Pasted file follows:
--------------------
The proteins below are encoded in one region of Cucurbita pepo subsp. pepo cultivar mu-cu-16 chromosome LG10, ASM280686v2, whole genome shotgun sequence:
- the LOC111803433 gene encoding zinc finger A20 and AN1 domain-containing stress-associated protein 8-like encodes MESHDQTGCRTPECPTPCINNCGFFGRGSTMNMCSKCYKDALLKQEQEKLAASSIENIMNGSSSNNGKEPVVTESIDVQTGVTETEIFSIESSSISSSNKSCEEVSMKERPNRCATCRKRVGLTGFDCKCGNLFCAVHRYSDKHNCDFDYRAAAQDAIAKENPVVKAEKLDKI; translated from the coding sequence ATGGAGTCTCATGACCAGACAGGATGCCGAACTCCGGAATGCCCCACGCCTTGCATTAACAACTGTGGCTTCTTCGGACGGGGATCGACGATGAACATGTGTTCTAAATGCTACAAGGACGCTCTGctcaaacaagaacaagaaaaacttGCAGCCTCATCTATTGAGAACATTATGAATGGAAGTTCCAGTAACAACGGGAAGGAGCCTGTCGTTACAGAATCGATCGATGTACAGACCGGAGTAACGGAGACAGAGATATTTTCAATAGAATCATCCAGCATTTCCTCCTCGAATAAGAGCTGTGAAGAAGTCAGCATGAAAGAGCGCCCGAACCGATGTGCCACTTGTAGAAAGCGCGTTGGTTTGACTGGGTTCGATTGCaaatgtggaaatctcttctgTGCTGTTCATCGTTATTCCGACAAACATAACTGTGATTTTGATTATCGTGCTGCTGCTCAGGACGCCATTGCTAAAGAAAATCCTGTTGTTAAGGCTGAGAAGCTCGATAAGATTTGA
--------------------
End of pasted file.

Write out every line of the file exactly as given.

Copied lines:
The proteins below are encoded in one region of Cucurbita pepo subsp. pepo cultivar mu-cu-16 chromosome LG10, ASM280686v2, whole genome shotgun sequence:
- the LOC111803433 gene encoding zinc finger A20 and AN1 domain-containing stress-associated protein 8-like encodes MESHDQTGCRTPECPTPCINNCGFFGRGSTMNMCSKCYKDALLKQEQEKLAASSIENIMNGSSSNNGKEPVVTESIDVQTGVTETEIFSIESSSISSSNKSCEEVSMKERPNRCATCRKRVGLTGFDCKCGNLFCAVHRYSDKHNCDFDYRAAAQDAIAKENPVVKAEKLDKI; translated from the coding sequence ATGGAGTCTCATGACCAGACAGGATGCCGAACTCCGGAATGCCCCACGCCTTGCATTAACAACTGTGGCTTCTTCGGACGGGGATCGACGATGAACATGTGTTCTAAATGCTACAAGGACGCTCTGctcaaacaagaacaagaaaaacttGCAGCCTCATCTATTGAGAACATTATGAATGGAAGTTCCAGTAACAACGGGAAGGAGCCTGTCGTTACAGAATCGATCGATGTACAGACCGGAGTAACGGAGACAGAGATATTTTCAATAGAATCATCCAGCATTTCCTCCTCGAATAAGAGCTGTGAAGAAGTCAGCATGAAAGAGCGCCCGAACCGATGTGCCACTTGTAGAAAGCGCGTTGGTTTGACTGGGTTCGATTGCaaatgtggaaatctcttctgTGCTGTTCATCGTTATTCCGACAAACATAACTGTGATTTTGATTATCGTGCTGCTGCTCAGGACGCCATTGCTAAAGAAAATCCTGTTGTTAAGGCTGAGAAGCTCGATAAGATTTGA